# Given that $f(x)\geq x^2,\;\;\forall\;x\in(0,\infty),\;\;a_{n+1}\leq a_n -2f(a_n),\;\;\forall n\geq 1,$ prove that $\liminf\limits_{n\to \infty}a_n=0$

This question looks to me, very difficult but I believe there are people here who can help me, by providing a very detailed answer. Here is the question

Let $\{a_n\}$ be a nonnegative bounded sequence and $f:(0,\infty)\to(0,\infty)$ be a monotone increasing function which satisfies the following condition: $$f(x)\geq x^2,\;\;\forall\;x\in(0,\infty).\;\;(*)$$ Suppose the following inequality holds: $$a_{n+1}\leq a_n -2f(a_n),\;\;\forall n\geq1.\;\;(**)$$ Prove that $\liminf\limits_{n\to \infty}a_n=0.$

Here are useful hints.

Hint

Since $\{a_n\}$ is bounded and nonnegative, it follows that $\liminf\limits_{n\to \infty}$ exists and is nonnegative. Let $\liminf\limits_{n\to \infty}a_n\geq 0.$ To prove that $\liminf\limits_{n\to \infty}=0$, we proceed by contradiction. So, assume $a\neq 0.$ Then, it must be strictly positive, i.e., $a>0.$

(a.) Complete the following statement. $\liminf\limits_{n\to \infty}=a$ implies that, given $\epsilon>0$, there exists $n(\epsilon)\in \Bbb{N}$ such that $$a-\epsilon<a_n,\;\;\forall\;n\geq n(\epsilon).$$

(b.) Since $a>0$, we can take $\epsilon =\frac{a}{2}>0.$ Put this value for $\epsilon$ in your statement in part (a).

(c.) Use the hypothesis that $f$ is monotone increasing to get, from part (b), that $$f\left(\frac{a}{2}\right)<f(a_n),\;\;\forall\;n\geq n(\epsilon).\;\;\;\;\;(***)$$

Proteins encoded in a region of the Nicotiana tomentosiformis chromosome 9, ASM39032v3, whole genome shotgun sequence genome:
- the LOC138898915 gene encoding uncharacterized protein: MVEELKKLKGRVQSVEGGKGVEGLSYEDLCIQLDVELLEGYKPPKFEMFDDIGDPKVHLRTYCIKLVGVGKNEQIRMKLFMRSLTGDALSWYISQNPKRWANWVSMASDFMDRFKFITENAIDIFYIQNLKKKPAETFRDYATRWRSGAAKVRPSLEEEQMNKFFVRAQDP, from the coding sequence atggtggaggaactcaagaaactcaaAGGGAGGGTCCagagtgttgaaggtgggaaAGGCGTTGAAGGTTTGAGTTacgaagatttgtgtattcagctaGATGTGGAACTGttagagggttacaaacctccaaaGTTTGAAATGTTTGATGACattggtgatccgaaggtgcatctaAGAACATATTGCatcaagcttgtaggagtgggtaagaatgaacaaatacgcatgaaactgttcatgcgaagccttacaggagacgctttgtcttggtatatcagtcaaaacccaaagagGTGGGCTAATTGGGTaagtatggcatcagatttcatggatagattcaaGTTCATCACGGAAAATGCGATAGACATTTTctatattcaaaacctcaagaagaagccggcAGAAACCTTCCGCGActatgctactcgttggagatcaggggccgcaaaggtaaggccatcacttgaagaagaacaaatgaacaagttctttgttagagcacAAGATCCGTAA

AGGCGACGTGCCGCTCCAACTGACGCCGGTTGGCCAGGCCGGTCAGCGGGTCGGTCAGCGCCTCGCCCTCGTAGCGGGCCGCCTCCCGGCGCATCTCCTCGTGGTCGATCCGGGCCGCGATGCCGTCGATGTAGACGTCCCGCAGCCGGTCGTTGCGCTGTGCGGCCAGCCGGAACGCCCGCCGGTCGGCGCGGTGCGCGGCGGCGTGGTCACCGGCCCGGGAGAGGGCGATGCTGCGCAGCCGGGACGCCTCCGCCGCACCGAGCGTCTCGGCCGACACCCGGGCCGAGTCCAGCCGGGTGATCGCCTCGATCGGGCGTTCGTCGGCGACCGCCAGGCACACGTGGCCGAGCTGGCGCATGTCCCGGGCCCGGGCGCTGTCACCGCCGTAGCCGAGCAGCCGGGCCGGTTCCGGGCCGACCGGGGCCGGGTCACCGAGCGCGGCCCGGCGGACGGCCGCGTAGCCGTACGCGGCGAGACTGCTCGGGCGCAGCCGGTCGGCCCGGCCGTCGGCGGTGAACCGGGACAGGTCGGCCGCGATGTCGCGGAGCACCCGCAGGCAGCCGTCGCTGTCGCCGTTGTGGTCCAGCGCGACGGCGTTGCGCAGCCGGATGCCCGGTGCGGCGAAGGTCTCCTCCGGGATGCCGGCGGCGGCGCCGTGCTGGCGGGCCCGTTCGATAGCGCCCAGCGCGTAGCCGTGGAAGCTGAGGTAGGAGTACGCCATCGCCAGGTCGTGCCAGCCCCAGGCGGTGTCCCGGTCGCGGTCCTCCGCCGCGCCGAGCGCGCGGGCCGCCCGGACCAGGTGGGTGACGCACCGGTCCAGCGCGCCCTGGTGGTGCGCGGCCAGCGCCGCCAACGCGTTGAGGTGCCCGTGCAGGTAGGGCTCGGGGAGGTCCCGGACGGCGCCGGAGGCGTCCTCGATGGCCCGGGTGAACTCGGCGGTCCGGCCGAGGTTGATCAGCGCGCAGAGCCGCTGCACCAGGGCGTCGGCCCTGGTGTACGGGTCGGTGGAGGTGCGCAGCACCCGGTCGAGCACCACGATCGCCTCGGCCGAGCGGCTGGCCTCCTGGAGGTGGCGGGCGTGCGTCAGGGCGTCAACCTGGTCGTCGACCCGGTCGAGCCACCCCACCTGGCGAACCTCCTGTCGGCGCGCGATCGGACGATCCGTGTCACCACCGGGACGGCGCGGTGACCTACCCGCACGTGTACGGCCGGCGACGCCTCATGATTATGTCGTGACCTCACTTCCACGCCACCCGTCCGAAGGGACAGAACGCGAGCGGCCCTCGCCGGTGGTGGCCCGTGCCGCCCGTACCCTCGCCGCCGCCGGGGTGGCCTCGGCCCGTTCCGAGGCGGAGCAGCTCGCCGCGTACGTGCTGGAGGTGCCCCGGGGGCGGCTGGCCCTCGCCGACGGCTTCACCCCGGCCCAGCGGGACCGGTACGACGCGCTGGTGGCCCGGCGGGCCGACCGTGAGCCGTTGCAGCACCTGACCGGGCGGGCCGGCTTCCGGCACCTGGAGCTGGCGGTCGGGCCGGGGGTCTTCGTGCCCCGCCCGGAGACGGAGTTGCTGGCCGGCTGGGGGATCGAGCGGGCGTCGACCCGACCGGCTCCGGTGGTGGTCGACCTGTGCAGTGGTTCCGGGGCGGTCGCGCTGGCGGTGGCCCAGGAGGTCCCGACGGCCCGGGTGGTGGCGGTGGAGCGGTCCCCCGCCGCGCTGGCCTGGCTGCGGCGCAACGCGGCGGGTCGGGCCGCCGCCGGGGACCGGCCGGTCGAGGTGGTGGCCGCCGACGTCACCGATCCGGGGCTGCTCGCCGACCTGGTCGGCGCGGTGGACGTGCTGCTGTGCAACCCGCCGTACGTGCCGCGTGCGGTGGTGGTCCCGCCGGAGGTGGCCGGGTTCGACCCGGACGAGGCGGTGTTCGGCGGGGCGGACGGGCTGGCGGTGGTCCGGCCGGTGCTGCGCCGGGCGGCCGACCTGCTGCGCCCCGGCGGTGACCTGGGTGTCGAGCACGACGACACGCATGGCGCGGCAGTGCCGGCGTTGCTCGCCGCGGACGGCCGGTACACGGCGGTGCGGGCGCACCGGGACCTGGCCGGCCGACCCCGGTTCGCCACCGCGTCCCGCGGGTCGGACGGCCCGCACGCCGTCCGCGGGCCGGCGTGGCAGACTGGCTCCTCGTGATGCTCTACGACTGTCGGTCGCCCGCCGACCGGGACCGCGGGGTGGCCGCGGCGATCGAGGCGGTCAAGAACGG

(d.) Use inequality $(***)$ in $(**)$ and use condition $(*)$ to get that $$0<a^2\leq2(a_n-a_{n+1}),\;\;\forall\;n\geq n(\epsilon).\;\;\;\;\;(****).$$

(e.) Use condition $(**)$ to justify that the sequence $\{a_n\}$ is monotone non-increasing (and it is bounded below by $0$) and so converges.

(f.) Now take limit in $(****)$ to obtain your contradiction. Explain this contradiction.

Any help will be highly appreciated!

By definition (of $\liminf$), there exists $N \in \mathbb{Z}_+$ so that $a - \frac{a}{2} < a_n, \ \forall n > N$. Thus, $\frac{a}{2} < a_n, \ \forall n>N$. Since $f$ is a monotone increasing function, we have $f\left(\frac{a}{2}\right) < f(a_n), \ \forall n>N$. Therefore, $$\label{star} \tag{*} a_{n+1} \leq a_n - 2f(a_n) < a_n - 2f\left(\frac{a}{2}\right) < a_n - \frac{a^2}{2}, \ \forall n>N.$$ Rearranging gives, for $n>N$, \begin{equation*} \label{double star} \tag{**} 0<a^2<2(a_n-a_{n+1}). \end{equation*} Additionally, by \eqref{star} we know that $\{a_n\}$ is non-increasing (at least for $n>N$). Since $\{a_n\}$ is bounded it follows that it converges (to $a$). Letting $n \to \infty$ in \eqref{double star} gives \begin{equation*} a^2\leq 2(a-a)=0. \end{equation*}